Osteoarthritis and its origins: Disease development at the cellular and molecular level - Veterinary Medicine
  • SEARCH:
Medicine Center
DVM Veterinary Medicine Featuring Information from:

ADVERTISEMENT

Osteoarthritis and its origins: Disease development at the cellular and molecular level


Clinical Edge


Eicosapentaenoic acid also may decrease the expression of proinflammatory cytokines and the enzymes and metabolites involved in their signaling pathways.18 This includes IL-1, TNF-α, COX-2, and PGE2. In vitro examination in our laboratory has confirmed the effect on IL-1 and PGE2 in canine cells (R.P. Middleton; S.S. Hannah: Unpublished data, 2004).

Conclusion

Osteoarthritis is a disease characterized by an imbalance in catabolic and anabolic factors affecting the degradation and synthesis of the extracellular matrix. New techniques are allowing researchers to characterize this disease and evaluate potential therapeutic agents at the cellular and molecular level. Proinflammatory mediators and inflammatory cytokines play a central role in the gene-expression changes and resulting biochemical changes seen in the arthritic articular chondrocyte. Oral eicosapentaenoic acid administration has effectively managed osteoarthritis in several species. The continued identification of the molecular mechanisms involved in osteoarthritis not only increases our understanding of the disease, but helps researchers identify and understand nutritional interventions.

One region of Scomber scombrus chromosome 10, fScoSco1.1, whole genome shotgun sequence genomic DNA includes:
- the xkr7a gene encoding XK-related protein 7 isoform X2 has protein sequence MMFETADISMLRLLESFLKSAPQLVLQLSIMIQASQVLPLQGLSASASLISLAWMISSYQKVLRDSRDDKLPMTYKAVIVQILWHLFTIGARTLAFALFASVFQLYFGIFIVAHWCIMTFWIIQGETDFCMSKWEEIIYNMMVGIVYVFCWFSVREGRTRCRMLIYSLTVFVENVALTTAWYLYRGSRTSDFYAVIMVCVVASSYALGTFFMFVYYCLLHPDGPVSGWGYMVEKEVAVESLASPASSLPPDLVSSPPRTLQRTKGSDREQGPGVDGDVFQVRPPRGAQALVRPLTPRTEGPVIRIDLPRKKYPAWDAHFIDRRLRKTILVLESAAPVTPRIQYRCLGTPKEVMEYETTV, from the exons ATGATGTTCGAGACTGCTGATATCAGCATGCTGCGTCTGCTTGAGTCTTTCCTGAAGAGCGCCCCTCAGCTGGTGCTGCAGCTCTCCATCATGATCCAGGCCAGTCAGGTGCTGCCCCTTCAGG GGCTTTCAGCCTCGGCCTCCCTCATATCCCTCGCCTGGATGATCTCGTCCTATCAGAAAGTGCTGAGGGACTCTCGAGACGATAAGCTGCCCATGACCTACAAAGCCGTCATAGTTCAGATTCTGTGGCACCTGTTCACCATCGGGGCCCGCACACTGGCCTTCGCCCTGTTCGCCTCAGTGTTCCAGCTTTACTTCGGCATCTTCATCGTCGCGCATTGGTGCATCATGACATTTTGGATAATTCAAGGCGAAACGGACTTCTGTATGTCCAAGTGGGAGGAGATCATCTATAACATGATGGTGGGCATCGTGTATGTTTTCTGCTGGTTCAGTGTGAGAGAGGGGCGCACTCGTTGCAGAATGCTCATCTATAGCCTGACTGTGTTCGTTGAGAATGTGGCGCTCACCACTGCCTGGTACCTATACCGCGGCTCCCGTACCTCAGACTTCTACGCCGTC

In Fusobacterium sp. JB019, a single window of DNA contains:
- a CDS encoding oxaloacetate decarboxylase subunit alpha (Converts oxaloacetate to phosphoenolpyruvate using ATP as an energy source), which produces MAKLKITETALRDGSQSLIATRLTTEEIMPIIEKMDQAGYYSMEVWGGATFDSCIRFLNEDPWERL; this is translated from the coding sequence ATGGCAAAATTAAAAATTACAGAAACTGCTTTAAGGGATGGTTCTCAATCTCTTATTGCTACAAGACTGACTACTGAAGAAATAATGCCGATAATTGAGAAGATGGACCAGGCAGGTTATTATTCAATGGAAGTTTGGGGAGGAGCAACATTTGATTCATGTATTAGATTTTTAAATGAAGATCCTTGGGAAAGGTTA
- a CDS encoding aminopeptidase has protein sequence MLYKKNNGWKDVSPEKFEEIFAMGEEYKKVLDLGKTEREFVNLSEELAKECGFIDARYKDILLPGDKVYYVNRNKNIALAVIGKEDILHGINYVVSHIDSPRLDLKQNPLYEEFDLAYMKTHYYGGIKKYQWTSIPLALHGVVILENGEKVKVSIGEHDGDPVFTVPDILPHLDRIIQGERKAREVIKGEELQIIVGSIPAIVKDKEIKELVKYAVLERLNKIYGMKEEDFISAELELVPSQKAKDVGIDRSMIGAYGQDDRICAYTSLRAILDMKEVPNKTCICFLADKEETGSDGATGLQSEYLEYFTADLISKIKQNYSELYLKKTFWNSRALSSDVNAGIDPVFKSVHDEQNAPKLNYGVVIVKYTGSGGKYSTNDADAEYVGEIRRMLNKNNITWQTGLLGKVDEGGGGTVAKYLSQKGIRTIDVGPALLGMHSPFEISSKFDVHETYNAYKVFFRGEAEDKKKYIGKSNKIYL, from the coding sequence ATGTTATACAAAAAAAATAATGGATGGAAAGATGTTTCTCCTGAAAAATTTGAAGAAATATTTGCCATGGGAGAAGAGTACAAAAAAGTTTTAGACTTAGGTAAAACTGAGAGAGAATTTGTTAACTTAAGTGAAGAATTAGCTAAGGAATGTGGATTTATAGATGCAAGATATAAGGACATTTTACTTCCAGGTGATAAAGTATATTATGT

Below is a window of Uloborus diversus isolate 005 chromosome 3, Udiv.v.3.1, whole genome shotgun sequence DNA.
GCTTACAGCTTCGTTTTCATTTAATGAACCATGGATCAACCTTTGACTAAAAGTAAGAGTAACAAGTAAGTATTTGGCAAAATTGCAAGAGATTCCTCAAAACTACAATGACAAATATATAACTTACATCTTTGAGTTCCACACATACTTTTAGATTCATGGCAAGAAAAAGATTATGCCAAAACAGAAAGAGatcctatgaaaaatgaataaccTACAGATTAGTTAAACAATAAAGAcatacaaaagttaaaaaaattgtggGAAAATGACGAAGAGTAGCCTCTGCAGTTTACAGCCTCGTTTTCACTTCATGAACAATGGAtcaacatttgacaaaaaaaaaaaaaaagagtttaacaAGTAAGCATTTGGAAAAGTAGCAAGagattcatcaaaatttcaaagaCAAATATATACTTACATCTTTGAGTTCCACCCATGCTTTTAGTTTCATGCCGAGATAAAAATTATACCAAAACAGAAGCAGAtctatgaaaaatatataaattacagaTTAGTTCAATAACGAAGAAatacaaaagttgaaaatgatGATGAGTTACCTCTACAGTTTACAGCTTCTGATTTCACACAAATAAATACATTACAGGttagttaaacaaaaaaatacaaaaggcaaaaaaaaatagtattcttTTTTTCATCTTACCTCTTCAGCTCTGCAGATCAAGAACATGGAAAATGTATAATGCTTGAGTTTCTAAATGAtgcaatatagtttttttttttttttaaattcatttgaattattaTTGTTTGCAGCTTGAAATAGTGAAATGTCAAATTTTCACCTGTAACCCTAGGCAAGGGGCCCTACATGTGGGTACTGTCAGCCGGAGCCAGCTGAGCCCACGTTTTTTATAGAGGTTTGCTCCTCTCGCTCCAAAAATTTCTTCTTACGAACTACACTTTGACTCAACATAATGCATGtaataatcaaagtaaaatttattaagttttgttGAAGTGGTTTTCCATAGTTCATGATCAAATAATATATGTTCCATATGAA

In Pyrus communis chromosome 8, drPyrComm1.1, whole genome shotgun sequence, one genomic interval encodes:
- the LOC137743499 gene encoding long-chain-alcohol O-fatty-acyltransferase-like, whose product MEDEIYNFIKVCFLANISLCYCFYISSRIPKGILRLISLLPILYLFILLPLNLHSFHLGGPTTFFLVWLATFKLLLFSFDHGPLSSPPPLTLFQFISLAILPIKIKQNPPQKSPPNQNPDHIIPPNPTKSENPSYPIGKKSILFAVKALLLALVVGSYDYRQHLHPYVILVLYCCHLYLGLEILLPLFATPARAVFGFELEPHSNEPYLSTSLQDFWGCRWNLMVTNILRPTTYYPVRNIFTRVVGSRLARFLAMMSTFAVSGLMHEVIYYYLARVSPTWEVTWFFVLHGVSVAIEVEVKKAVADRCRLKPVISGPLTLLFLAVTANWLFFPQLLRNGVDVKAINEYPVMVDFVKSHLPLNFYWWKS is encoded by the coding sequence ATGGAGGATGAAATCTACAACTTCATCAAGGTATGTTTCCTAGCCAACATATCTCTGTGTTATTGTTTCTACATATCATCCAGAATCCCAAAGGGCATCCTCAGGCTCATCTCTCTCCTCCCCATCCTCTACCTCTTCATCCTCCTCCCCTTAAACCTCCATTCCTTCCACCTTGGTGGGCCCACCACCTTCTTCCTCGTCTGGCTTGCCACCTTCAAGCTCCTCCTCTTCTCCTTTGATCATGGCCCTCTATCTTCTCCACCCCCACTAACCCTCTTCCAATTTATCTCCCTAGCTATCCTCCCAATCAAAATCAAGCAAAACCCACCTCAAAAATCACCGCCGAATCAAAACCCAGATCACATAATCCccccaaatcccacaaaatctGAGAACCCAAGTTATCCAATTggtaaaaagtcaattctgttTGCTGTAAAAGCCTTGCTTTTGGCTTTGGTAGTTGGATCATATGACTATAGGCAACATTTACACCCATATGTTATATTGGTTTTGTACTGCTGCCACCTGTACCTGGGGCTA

References

1. Aigner, T.; McKenna, L.: Molecular pathology and pathobiology of osteoarthritic cartilage. Cell Mol. Life Sci. 59:5-18; 2002.

2. Kevorkian, L. et al.: Expression profiling of metalloproteinases and their inhibitors in cartilage. Arthritis Rheum. 50 (1):131-141; 2004.

3. Aigner, T. et al.: Anabolic and catabolic gene expression pattern analysis in normal versus osteoarthritic cartilage using complementary DNA-array technology. Arthritis Rheum. 44 (12):2777-2789; 2001.

4. Middleton, R. et al.: Gene expression profiling of osteoarthritis from canine chondrocytes. The development of a canine OA microarray chip. Trans. Orthopaedic Res. Soc. 28:0741; 2003.

5. Amin, A.R. et al.: Regulation of nitric oxide and inflammatory mediators in human osteoarthritis-affected cartilage: implication for pharmacological intervention. The Pathophysiology & Clinical Applications of Nitric Oxide. (Rubanyi, G.M., ed.) Harwood Academic Publishers, Richmond, Va., 1999; pp 397-412.

6. Attur, M.G. et al.: Reversal of autocrine and paracrine effects of interleukin 1 (IL-1) in human arthritis by type II IL-1 decoy receptor. Potential for pharmacological intervention. J. Biol. Chem. 275:40307-40315; 2000.

7. Goldring, M.B.: The role of cytokines as inflammatory mediators in osteoarthritis: lessons from animal models. Connective Tissue Research. 40:1-11; 1999.

8. Johnston, S.A.: Osteoarthritis. Joint anatomy, physiology, and pathobiology. Vet. Clin. North Am. 27:699-723; 1997.

9. Cawston, T. Matrix metalloproteinases and TIMPs: properties and implications for the rheumatic diseases. Mol. Med. Today 4:130-137; 1998.

10. Roush, J.K. et al.: Understanding the pathophysiology of osteoarthritis. Vet. Med. 97:108-112; 2002.

11. Marini, S. et al.: A correlation between knee cartilage degradation observed by arthroscopy and synovial proteinases activities. Clin. Biochem. 36:295-304; 2003.

12. Tetlow, L.C. et al.: Matrix metalloproteinase and proinflammatory cytokine production by chondrocytes of human osteoarthritic cartilage: associations with degenerative changes. Arthritis Rheum. 44:585-594; 2001.

13. Hegemann, N. et al.: Biomarkers of joint tissue metabolism in canine osteoarthritic and arthritic joint disorders. Osteoarthritis Cartilage 10:714-721; 2002.


ADVERTISEMENT

Source: Clinical Edge,
Click here